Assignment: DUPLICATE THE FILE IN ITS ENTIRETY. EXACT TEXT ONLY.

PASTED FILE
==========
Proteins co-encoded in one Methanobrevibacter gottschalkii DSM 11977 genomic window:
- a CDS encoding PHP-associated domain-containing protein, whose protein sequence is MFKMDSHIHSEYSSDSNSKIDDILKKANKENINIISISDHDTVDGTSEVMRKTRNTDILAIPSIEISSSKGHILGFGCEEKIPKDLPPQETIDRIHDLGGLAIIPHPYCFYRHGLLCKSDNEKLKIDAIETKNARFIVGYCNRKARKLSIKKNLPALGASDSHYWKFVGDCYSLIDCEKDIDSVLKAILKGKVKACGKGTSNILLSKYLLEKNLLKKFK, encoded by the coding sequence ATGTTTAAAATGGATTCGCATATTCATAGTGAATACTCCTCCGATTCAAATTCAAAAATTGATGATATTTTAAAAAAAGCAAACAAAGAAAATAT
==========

Proteins co-encoded in one Methanobrevibacter gottschalkii DSM 11977 genomic window:
- a CDS encoding PHP-associated domain-containing protein, whose protein sequence is MFKMDSHIHSEYSSDSNSKIDDILKKANKENINIISISDHDTVDGTSEVMRKTRNTDILAIPSIEISSSKGHILGFGCEEKIPKDLPPQETIDRIHDLGGLAIIPHPYCFYRHGLLCKSDNEKLKIDAIETKNARFIVGYCNRKARKLSIKKNLPALGASDSHYWKFVGDCYSLIDCEKDIDSVLKAILKGKVKACGKGTSNILLSKYLLEKNLLKKFK, encoded by the coding sequence ATGTTTAAAATGGATTCGCATATTCATAGTGAATACTCCTCCGATTCAAATTCAAAAATTGATGATATTTTAAAAAAAGCAAACAAAGAAAATAT